by Caitlin Marceau
Get Out (2017)
Directed by Jordan Peele
The directorial debut of comedian Jordan Peele, Get Out is a masterful taste of modern American horror. The story follows Chris (Daniel Kaluuya) on a weekend getaway with his girlfriend, Rose (Allison Williams), to meet her parents. What Chris doesn’t know is that the Armitage’s have mastered the science needed to perform brain transplants, and are planning on selling his body to the highest bidder who—through this operation—wants to live forever.
As a horror film, Get Out is scary. As a social commentary, Get Out is f*cking terrifying. Chris is an African-American man, and through his eyes we experience a world full of casual (and not so casual) racism, a world where his life is commodified and his body is objectified. The Armitages try to show how not racist they are by saying they wish they could vote for Obama a third time, the guests who attend the auction of Chris’ body make off-handed comments about his physical prowess, and the man who buys him tells him that his culture is in style.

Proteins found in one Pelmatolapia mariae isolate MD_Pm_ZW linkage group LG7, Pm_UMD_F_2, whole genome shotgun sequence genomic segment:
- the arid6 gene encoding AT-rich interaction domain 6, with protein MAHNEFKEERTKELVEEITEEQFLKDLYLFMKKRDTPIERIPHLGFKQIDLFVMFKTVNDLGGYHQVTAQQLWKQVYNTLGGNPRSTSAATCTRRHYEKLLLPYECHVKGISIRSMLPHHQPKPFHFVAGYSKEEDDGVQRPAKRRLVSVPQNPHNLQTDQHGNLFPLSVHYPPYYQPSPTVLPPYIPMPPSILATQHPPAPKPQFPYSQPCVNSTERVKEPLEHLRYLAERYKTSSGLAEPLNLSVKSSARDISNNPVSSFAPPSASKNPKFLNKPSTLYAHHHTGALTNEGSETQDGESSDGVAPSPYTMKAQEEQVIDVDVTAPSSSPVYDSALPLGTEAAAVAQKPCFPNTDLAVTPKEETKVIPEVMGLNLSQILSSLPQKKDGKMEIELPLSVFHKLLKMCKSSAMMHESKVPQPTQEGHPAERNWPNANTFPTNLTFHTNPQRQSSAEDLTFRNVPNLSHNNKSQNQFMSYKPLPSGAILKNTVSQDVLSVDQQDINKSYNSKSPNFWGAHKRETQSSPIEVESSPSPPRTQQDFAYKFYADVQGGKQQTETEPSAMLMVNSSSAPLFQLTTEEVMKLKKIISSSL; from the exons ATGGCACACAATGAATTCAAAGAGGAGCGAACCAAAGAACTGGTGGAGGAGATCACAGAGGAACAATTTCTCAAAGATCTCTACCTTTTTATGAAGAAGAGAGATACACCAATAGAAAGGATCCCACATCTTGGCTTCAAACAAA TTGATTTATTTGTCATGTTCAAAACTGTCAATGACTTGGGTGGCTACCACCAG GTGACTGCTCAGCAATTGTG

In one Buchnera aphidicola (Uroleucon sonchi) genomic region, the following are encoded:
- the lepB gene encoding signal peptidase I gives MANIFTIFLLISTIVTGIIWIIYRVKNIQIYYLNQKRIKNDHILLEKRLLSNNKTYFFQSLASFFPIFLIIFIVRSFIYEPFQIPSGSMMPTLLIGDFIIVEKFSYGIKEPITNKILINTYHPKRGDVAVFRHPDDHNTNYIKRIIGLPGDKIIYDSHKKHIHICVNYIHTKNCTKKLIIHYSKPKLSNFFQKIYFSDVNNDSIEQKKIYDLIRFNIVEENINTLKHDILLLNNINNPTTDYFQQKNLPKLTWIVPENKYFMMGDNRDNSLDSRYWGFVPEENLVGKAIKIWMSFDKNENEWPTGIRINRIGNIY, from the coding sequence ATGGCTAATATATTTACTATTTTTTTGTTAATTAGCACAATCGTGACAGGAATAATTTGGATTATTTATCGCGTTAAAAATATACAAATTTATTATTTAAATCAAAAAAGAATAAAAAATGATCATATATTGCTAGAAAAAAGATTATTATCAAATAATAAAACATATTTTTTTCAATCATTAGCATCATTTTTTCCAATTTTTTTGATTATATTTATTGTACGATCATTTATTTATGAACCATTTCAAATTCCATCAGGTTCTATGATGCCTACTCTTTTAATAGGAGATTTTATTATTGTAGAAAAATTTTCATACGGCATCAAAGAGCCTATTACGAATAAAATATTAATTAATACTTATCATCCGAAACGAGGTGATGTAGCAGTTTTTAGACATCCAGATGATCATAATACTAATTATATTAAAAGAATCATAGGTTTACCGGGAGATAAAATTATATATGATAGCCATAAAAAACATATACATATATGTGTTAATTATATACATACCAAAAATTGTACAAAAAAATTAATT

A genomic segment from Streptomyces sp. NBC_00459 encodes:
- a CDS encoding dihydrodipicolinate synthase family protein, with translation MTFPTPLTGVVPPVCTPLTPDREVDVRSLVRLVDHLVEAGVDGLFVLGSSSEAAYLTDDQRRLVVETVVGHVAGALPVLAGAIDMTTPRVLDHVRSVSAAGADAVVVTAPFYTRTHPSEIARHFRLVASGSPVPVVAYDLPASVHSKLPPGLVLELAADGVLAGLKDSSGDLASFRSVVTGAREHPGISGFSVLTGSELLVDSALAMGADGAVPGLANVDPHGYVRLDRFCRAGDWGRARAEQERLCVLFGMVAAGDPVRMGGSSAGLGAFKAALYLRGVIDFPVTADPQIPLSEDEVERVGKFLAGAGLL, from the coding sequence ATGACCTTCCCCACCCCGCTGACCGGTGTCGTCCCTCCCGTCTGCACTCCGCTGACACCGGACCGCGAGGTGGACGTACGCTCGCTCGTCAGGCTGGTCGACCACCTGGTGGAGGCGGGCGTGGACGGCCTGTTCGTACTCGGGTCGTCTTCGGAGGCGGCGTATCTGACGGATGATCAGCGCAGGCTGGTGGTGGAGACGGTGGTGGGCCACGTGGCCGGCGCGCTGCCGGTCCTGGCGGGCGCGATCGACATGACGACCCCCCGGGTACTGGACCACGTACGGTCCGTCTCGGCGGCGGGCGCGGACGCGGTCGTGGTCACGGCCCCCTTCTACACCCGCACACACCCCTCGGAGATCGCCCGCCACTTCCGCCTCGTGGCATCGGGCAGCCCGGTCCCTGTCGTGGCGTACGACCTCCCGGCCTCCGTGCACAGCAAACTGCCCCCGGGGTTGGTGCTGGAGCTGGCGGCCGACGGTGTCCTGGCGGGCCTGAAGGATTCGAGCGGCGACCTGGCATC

Peele does an incredible job of showing the current, and incredibly tense, socio-political climate for African-Americans in the United States, as well as showing the long-lasting effects that slavery and institutionalized racism have on society. Peele uses imagery to highlight the divide between the life and intentions of the Armitages, and Chris’ plight.
Expertly blending horror and comedy, Peele makes Get Out a fun horror flick to watch, while tackling important issues. It’s an especially relevant film in 2018, is a good scare, and has an ending that will stick with you long after it’s finished.